EDMONTON – A workplace investigation that followed the shooting of two Mounties in Alberta last year says the RCMP contravened Canada Labour Code health and safety rules.
Const. David Wynn and auxiliary Const. Derek Bond were shot on Jan. 17, 2015, during a struggle with a suspected car thief in a St. Albert casino, just north of Edmonton. Wynn died a few days later.
A review of the St. Albert RCMP detachment by federal Labour Department investigators says the portable radios assigned to Wynn and Bond failed to transmit and receive inside the casino and that a radio in a police cruiser could not transmit or receive from the officers.
The investigation also found that the RCMP did not have safe alternative communication procedures for situations where radios are known to fail or not transmit or receive messages clearly.
It also determined that Bond’s actions that day appear to have exceeded the expected duties of an auxiliary RCMP officer.
Last October, Bradley Tetarenko, a health and safety officer, issued a “direction” to the RCMP to fix the contraventions by Nov. 13, 2015, and to ensure that they don’t happen again.
“The said official delegated by the Minister of Labour is of the opinion that the following provisions of the Canada Labour Code have been contravened,” reads the order obtained by The Canadian Press from Occupational Health and Safety Tribunal Canada.
The direction document orders the RCMP to ensure that equipment used by employees is safe under all conditions of its intended use. It also directs the RCMP to identify, assess and take measures to prevent hazards associated with its communications system.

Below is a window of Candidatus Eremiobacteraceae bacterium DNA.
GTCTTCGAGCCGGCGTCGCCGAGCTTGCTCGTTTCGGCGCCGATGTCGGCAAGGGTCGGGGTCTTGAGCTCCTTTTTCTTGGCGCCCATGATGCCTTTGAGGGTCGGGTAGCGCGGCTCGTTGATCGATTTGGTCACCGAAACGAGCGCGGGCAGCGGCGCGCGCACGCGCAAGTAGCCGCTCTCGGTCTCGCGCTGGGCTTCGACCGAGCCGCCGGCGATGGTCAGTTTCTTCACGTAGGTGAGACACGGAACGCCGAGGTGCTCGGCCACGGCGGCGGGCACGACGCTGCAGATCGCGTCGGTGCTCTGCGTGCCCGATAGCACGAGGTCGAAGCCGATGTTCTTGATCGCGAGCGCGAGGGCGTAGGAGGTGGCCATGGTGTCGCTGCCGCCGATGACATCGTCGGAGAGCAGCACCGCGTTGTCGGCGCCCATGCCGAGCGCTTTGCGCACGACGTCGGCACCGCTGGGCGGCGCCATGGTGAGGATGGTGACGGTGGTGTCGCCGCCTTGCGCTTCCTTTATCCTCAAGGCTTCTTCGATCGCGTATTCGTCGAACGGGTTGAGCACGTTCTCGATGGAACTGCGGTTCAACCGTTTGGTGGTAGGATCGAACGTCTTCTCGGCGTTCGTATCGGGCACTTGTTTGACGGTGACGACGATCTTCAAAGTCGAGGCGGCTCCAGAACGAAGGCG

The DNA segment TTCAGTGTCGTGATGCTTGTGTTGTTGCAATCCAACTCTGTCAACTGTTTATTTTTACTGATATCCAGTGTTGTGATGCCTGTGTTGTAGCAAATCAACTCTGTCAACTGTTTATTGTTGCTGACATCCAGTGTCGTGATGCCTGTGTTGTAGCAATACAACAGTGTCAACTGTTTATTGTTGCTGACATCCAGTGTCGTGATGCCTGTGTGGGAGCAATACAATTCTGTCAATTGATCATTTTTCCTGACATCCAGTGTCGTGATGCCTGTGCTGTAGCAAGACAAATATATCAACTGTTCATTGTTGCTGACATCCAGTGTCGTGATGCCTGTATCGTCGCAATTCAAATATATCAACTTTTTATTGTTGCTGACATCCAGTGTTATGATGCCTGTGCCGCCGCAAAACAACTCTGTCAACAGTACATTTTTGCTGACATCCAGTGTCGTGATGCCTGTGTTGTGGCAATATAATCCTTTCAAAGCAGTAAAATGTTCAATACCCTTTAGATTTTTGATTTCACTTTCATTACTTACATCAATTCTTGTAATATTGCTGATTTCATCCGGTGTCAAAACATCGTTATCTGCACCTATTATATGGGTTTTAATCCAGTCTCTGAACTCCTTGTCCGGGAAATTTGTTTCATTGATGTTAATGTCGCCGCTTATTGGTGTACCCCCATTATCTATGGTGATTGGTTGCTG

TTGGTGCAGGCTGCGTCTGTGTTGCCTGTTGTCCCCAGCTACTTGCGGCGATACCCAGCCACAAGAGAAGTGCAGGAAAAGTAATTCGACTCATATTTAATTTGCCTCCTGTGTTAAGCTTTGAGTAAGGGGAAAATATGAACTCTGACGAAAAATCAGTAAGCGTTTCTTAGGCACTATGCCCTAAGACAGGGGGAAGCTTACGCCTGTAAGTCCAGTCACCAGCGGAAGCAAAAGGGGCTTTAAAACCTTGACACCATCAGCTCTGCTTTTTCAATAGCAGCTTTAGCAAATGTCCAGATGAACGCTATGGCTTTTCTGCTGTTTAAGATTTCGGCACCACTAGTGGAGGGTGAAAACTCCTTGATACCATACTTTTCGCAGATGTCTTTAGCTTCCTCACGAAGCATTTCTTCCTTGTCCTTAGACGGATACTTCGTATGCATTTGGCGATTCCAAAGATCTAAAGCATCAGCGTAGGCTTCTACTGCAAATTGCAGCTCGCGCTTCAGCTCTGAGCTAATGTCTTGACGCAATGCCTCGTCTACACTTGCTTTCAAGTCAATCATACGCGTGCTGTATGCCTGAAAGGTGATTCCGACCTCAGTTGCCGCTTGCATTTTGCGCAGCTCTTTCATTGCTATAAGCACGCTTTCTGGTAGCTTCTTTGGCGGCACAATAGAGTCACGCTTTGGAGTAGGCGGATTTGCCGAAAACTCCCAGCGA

The order also deals with auxiliary constables. It calls on the RCMP to ensure that activities of every person granted access to a workplace do not endanger their health and safety.
“(The) employer shall identify and assess the hazards associated with the activities of the auxiliary constables … and take steps to ensure the activities of the auxiliary officers do not create a hazard for themselves or RCMP members.”
The direction order was sent in October to Deputy Commissioner Marianne Ryan, commanding officer of RCMP in Alberta.
A month later the RCMP filed an appeal of the direction, which has not yet been heard.
RCMP national headquarters staff declined to comment on the appeal.
Staff-Sgt. Julie Gagnon said the RCMP on Jan. 16 approved changes to the auxiliary constable program after conferring with provinces, territories and municipalities.
The changes include no longer allowing auxiliary constables to go on ride-alongs with Mounties or to take firearms familiarization training.
The RCMP is also working on a new national training standard and policy for auxiliary constables, she said in an email from Ottawa.
The RCMP website says auxiliary constables are unarmed, unpaid, uniformed volunteers that participate in community events, school crime prevention, traffic control, ground patrols, search and rescue and parades.
There are about 1,600 auxiliary constables across Canada.